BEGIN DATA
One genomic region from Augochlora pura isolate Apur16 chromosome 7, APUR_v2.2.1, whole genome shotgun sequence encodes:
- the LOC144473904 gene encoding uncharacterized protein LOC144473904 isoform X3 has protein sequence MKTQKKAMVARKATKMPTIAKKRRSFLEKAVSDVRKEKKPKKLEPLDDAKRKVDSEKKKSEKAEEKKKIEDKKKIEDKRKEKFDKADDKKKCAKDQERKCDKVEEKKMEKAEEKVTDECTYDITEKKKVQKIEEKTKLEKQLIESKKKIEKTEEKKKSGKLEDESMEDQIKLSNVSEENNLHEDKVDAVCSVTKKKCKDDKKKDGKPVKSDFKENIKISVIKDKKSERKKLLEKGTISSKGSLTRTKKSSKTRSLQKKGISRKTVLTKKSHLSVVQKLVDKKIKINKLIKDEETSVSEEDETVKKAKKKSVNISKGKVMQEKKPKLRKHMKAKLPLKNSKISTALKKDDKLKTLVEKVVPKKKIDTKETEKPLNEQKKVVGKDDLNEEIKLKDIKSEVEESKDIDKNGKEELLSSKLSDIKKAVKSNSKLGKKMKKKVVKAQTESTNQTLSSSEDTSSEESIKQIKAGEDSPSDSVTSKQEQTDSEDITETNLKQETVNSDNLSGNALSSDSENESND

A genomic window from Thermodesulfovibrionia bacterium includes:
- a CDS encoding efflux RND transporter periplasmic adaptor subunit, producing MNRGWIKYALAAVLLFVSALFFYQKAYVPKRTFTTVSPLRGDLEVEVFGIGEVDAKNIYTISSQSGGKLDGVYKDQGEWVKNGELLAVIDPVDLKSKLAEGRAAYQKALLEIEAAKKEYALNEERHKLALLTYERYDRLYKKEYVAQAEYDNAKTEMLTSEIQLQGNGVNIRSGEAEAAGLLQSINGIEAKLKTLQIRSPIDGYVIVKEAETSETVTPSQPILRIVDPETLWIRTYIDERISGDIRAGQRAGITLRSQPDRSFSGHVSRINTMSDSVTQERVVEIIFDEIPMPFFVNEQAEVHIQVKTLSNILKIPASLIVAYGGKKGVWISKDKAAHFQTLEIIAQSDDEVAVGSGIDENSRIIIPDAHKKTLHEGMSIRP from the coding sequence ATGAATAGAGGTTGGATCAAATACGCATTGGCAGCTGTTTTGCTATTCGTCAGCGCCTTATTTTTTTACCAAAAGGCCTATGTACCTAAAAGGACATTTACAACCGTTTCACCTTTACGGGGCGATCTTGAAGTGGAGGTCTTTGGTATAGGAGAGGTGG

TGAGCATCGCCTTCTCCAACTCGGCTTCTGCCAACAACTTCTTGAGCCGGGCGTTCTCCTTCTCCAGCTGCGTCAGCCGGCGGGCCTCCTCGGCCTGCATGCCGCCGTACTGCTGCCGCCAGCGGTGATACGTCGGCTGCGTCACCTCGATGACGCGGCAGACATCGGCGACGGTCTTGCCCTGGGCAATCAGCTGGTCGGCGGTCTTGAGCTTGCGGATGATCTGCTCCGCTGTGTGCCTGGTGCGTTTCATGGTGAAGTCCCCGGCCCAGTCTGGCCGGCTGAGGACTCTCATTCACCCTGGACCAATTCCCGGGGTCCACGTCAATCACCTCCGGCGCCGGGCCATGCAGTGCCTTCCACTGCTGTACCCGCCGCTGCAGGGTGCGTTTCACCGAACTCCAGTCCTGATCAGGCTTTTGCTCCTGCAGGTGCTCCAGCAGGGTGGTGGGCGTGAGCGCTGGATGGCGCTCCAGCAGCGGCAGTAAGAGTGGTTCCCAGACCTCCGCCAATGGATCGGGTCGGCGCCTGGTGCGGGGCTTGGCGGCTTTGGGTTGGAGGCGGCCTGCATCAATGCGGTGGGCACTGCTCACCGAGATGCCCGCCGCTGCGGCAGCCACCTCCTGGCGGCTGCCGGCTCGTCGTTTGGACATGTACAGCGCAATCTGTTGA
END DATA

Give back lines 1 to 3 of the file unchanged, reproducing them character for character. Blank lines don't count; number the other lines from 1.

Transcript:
One genomic region from Augochlora pura isolate Apur16 chromosome 7, APUR_v2.2.1, whole genome shotgun sequence encodes:
- the LOC144473904 gene encoding uncharacterized protein LOC144473904 isoform X3 has protein sequence MKTQKKAMVARKATKMPTIAKKRRSFLEKAVSDVRKEKKPKKLEPLDDAKRKVDSEKKKSEKAEEKKKIEDKKKIEDKRKEKFDKADDKKKCAKDQERKCDKVEEKKMEKAEEKVTDECTYDITEKKKVQKIEEKTKLEKQLIESKKKIEKTEEKKKSGKLEDESMEDQIKLSNVSEENNLHEDKVDAVCSVTKKKCKDDKKKDGKPVKSDFKENIKISVIKDKKSERKKLLEKGTISSKGSLTRTKKSSKTRSLQKKGISRKTVLTKKSHLSVVQKLVDKKIKINKLIKDEETSVSEEDETVKKAKKKSVNISKGKVMQEKKPKLRKHMKAKLPLKNSKISTALKKDDKLKTLVEKVVPKKKIDTKETEKPLNEQKKVVGKDDLNEEIKLKDIKSEVEESKDIDKNGKEELLSSKLSDIKKAVKSNSKLGKKMKKKVVKAQTESTNQTLSSSEDTSSEESIKQIKAGEDSPSDSVTSKQEQTDSEDITETNLKQETVNSDNLSGNALSSDSENESND

A genomic window from Thermodesulfovibrionia bacterium includes: